The week’s best classical concerts

From Boston Symphony Chamber Players in Dublin to the Ulster Orchestra in Belfast

French soloist Victor Julien-Laferrière plays with the RTÉ NSO on Friday, May 24th

French soloist Victor Julien-Laferrière plays with the RTÉ NSO on Friday, May 24th

 

TUESDAY 21

Boston Symphony Chamber Players
NCH, Dublin, nch.ie
They say that you can judge the quality of an orchestra by the quality of the chamber ensembles it spawns. The Boston Symphony Chamber Players, founded in 1964, is one of the best around. The group’s Dublin debut is part of a European tour that began in Istanbul on Sunday, May 9th, and will have worked its way through Berlin, Munich, Warsaw, Luxembourg, Prague, Aalborg and Aarhus before reaching Dublin. The 8pm concert features Jean Françaix’s Dixtuor, Mozart’s Oboe Quartet, Beethoven’s Septet and Plain Song by the jazz-influenced New England composer Michael Gandolfi.

FRIDAY 24

RTÉ NSO/Nathalie Stutzmann
NCH, Dublin, nch.ie
Principal guest conductor Nathalie Stutzmann’s last concert of the season is devoted to just two composers. The big work is Dvorak’s Cello Concerto with a French soloist, Victor Julien-Laferrière, who took the top prize at the Queen Elisabeth Competition in Brussels in 2017, the first year the competition was open to cellists. The second composer is Ravel, whose big Viennese indulgence, La Valse, is preceded by two short works, the Menuet Antique and Un Barque sur l’Océan. The concert, which starts at 7.30pm, also includes three Slavonic Dances from Dvorak’s Op 46. By the way, anyone who’s concerned about the demise of Stutzmann’s ensemble Orfeo 55 in connection with its scheduled all-Bach programme at Kilkenny Arts Festival can relax. The ensemble shut up shop late last month. But the concert will go ahead as planned, with Stutzmann not just conducting but also making her Irish debut as a contralto. The second soloist, is also as advertised, Leon Kosavic.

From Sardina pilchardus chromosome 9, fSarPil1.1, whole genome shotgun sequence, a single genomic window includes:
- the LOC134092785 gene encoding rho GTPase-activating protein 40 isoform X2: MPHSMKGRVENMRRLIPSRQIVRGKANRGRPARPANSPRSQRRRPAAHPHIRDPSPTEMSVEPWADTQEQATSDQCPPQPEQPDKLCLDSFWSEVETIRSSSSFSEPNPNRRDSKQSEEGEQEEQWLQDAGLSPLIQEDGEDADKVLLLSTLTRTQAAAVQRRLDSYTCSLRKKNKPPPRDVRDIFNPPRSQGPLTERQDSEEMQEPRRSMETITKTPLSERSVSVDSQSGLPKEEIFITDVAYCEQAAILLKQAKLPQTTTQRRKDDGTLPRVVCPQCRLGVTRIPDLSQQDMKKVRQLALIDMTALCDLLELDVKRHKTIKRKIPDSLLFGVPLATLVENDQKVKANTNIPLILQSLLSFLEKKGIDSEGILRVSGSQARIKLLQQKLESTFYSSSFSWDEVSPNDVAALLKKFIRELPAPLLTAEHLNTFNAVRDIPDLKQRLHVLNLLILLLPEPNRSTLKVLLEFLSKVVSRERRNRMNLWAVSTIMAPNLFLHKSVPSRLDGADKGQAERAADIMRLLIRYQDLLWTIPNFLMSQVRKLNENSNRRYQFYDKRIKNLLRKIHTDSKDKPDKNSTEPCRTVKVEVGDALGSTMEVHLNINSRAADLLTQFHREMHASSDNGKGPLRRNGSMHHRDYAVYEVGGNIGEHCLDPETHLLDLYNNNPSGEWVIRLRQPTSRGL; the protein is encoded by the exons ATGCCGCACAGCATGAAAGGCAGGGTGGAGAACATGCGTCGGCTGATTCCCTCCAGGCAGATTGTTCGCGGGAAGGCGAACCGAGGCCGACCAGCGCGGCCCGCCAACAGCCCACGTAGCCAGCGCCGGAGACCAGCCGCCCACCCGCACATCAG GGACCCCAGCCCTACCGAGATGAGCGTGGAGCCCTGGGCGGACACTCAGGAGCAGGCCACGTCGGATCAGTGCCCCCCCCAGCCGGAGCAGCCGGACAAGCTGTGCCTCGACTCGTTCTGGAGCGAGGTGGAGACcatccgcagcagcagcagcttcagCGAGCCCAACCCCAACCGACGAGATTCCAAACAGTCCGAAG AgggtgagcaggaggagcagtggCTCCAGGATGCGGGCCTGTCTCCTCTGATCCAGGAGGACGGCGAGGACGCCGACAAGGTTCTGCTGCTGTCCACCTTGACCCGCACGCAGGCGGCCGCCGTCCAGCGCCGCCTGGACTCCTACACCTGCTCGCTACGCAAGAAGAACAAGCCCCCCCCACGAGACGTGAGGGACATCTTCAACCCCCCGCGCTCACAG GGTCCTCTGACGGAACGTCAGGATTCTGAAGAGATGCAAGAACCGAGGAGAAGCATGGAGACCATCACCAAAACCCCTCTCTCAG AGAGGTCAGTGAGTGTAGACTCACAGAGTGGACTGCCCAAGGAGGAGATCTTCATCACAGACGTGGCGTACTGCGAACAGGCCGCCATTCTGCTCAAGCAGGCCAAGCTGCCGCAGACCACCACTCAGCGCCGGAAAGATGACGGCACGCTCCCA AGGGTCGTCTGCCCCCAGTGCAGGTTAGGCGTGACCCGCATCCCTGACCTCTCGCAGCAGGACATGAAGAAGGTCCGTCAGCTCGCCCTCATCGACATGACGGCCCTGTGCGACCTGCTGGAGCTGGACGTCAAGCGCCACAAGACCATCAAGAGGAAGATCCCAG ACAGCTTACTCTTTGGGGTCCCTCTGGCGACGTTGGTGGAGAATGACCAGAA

Ulster Orchestra/Rafael Payare
Ulster Hall, Belfast
Rafael Payare’s five-season reign at the Ulster Orchestra comes to an end after tonight’s 7.45pm Ulster Hall concert. It was the Ulster Orchestra that gave the Venezuelan conductor his first chief conductor job, and his title was later elevated to music director. His parting programme couples one of Mozart’s darkest Piano Concertos, No 20 in D minor, K466 (soloist Inon Barnatan), with Mahler’s Fifth Symphony, which includes one of the composer’s most popular movements, the Adagietto, which was featured in Luchino Viscotni’s 1971 film, Death in Venice. Payare takes up his next position, as the 13th music director of the San Diego Symphony, in July. His opening San Diego programme in October couples the same Mahler Symphony with US composer Mason Bates’s “energy symphony” Alternative Energy. 

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